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- # aws (4)
- # beginners (21)
- # boot (12)
- # cider (3)
- # cljs-dev (1)
- # cljsrn (10)
- # clojure (190)
- # clojure-nl (1)
- # clojure-russia (7)
- # clojure-spec (1)
- # clojure-sweden (9)
- # clojure-uk (30)
- # clojurebridge (1)
- # clojurescript (105)
- # cursive (4)
- # emacs (8)
- # jobs (1)
- # jobs-rus (4)
- # klipse (1)
- # luminus (5)
- # om (3)
- # onyx (2)
- # pedestal (5)
- # powderkeg (15)
- # re-frame (13)
- # reagent (1)
- # ring-swagger (5)
- # rum (5)
- # vim (8)
I'm trying to organize a (conceptual) package as multiple Leiningen-based projects. I already have the two main ones: my server and client, based on Pedestal/Vase and the re-frame template with Figwheel; both using Cider/Emacs. I now need to create a small project of shared code -- initially just a few functions in a .cljc file, but I assume it will grow with time. What tooling should I use for this? Is there any sample template to get me started? What best practices do I need to follow so that changes to the shared code project will be exposed, as painlessly as possible, to my dev client and server?
@deg I'm not very familiar with releasing cljs and .cljc files, but perhaps leiningens "/checkouts" directory can help you there. If you symlink the common code project in /checkouts folder under the dependent project it will use it as dependency instead of clojars for example.
just be aware that to use checkouts, you first need to run
lein install in the project accessed via checkouts
but after that, the project that has it checked out will see updates without you needing to repeat the
lein install (at least, until you change the version number of the project)
in fact, since lein install is needed anyway, I skip checkouts, use lein install, and run load-file to access new definitions from the library as I edit it
i've watched a lot of clojure talks on youtube and some of them say that SICP book is extremely beneficial
it's hard but when something is hard in a fun way - you think about it all the time trying to find solution it's fun it motivates you but this seems to be hard on like - oh thank got i dont have to think about it anymore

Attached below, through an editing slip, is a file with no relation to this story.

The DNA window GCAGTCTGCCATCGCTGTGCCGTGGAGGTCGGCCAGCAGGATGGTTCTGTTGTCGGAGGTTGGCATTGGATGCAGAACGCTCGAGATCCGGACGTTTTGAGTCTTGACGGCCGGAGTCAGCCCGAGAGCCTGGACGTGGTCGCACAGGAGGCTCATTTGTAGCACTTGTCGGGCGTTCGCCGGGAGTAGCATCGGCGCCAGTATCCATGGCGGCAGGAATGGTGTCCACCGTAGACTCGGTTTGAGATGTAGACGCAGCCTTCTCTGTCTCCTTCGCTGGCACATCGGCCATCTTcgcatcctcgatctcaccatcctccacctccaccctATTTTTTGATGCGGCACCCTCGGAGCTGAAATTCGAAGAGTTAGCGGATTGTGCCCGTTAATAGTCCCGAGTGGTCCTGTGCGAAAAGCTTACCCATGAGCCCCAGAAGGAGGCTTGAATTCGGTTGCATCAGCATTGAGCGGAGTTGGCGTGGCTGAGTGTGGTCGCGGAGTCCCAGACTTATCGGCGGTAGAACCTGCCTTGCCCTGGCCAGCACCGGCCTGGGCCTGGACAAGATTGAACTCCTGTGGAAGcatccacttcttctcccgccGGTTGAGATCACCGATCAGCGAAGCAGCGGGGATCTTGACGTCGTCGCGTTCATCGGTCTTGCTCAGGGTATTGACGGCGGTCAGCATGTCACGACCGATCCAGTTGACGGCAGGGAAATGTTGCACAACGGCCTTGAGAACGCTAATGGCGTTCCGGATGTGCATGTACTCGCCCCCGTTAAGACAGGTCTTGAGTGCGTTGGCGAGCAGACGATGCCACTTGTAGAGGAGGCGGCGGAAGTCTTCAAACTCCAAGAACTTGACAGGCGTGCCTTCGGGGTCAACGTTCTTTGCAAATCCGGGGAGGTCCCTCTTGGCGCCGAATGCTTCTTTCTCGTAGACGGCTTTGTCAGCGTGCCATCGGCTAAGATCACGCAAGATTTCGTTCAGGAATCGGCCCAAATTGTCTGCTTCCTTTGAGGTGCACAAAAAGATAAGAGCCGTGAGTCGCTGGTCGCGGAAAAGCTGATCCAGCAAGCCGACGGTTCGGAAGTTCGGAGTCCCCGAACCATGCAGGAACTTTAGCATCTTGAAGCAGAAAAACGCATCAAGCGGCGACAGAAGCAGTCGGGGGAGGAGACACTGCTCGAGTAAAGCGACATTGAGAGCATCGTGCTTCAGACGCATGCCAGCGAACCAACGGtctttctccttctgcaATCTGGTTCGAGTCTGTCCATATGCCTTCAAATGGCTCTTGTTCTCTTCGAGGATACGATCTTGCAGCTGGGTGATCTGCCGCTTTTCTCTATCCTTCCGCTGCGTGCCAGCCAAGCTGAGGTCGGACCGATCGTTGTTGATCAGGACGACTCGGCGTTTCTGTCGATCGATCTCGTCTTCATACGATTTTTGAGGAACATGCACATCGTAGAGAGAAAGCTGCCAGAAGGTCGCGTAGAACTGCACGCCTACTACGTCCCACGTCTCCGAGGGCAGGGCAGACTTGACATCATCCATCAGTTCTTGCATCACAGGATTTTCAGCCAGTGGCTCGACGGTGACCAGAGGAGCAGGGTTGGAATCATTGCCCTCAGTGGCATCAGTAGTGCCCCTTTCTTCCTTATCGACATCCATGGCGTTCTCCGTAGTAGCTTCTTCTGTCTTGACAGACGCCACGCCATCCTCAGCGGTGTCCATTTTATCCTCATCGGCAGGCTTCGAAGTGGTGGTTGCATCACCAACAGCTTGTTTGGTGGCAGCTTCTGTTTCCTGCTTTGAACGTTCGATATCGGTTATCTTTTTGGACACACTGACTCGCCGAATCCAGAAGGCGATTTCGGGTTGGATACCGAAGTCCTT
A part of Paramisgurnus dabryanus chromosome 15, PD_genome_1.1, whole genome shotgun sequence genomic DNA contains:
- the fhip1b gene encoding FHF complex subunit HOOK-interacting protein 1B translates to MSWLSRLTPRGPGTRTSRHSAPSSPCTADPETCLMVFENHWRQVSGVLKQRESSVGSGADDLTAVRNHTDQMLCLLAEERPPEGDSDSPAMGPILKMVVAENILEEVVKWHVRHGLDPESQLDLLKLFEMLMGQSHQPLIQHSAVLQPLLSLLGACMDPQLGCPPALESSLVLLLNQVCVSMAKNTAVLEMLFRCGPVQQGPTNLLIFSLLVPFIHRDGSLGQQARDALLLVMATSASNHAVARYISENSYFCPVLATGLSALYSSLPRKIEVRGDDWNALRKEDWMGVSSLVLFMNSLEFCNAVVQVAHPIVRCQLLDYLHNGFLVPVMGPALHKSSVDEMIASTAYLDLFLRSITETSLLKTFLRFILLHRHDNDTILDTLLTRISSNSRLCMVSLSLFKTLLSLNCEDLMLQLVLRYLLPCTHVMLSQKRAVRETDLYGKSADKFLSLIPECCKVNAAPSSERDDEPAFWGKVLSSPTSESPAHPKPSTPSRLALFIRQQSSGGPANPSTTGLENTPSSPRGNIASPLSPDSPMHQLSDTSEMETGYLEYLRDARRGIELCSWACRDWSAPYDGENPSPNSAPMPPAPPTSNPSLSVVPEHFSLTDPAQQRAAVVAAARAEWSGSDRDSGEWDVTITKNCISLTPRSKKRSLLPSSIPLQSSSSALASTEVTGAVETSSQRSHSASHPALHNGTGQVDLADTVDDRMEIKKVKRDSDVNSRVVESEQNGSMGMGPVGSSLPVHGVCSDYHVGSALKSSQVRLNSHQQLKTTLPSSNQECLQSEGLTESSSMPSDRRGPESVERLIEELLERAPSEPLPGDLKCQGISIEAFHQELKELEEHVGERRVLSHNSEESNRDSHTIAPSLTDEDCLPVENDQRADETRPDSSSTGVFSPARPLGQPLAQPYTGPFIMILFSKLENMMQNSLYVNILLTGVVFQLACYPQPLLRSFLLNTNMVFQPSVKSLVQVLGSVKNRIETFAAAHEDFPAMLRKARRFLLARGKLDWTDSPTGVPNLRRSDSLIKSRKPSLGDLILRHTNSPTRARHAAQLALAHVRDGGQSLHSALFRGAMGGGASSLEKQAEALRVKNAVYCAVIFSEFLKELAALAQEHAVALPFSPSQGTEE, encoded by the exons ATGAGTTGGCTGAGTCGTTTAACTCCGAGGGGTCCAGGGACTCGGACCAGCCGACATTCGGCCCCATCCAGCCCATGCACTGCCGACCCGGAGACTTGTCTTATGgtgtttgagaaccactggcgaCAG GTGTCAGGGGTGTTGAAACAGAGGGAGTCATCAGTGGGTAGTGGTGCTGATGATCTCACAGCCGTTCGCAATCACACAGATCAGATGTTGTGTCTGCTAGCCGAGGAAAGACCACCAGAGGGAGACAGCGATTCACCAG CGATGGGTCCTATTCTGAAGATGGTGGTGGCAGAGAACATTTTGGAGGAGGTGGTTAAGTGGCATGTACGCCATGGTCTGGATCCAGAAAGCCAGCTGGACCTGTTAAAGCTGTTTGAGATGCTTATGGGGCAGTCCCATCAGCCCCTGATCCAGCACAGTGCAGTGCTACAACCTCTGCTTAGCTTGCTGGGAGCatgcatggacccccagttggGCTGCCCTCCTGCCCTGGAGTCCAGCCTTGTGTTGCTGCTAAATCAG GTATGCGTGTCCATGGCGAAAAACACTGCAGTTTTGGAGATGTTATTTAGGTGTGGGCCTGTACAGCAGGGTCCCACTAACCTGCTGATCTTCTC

should i tryhard and force myself to read and study SICP? is it really worth it as people say it is?
lepistane: depends; what is your goal, and how much programming have you done? if you just need to get started with functional (lispy) programming, a much better 1st book is https://www.google.com/search?q=little+schemer&oq=little+schemer&aqs=chrome..69i57j0l3.7898j0j4&client=ms-android-verizon&sourceid=chrome-mobile&ie=UTF-8 warning: it's almost unbearably cute, but it covers all the most important stuff very concisely. go to sicp after you read it.
One of the problems with a lot of these Scheme based books is that they focus on the wrong things, imo. Recursion vs iteration is good to know. And how to walk a tree is something that should be learned, but all that pales in comparison to immutable data.
So I'd focus more on immutability, and concurrency in Clojure, then move on to SCIP and little schemer if you want to branch out a bit
i think it depends on where you're starting from. i read (parts of) sicp before i came across the little schemer, but it was the latter that really made me understand not just recursion but common patterns in lispiness. immutability it a whole 'nother matter, imho. it's a lot more complicated than clojure folks make it sound.
actually i think immutability is on of the more arcane features of clojure. it's really a misnomer; it doesn't mean "no changes", it means "controlled changes".
@lepistane The book is hard going. I think the videos of the lecture series are much more approachable so perhaps try those for a first time through and then go back and read the book? http://groups.csail.mit.edu/mac/classes/6.001/abelson-sussman-lectures/ (this page explains that the videos follow the 1985 edition of the book etc)
@seancorfield Thanks for that link - coincidentally, I found out about SICP last night. I'll be sure to check out the lectures if they're a good intro 🙂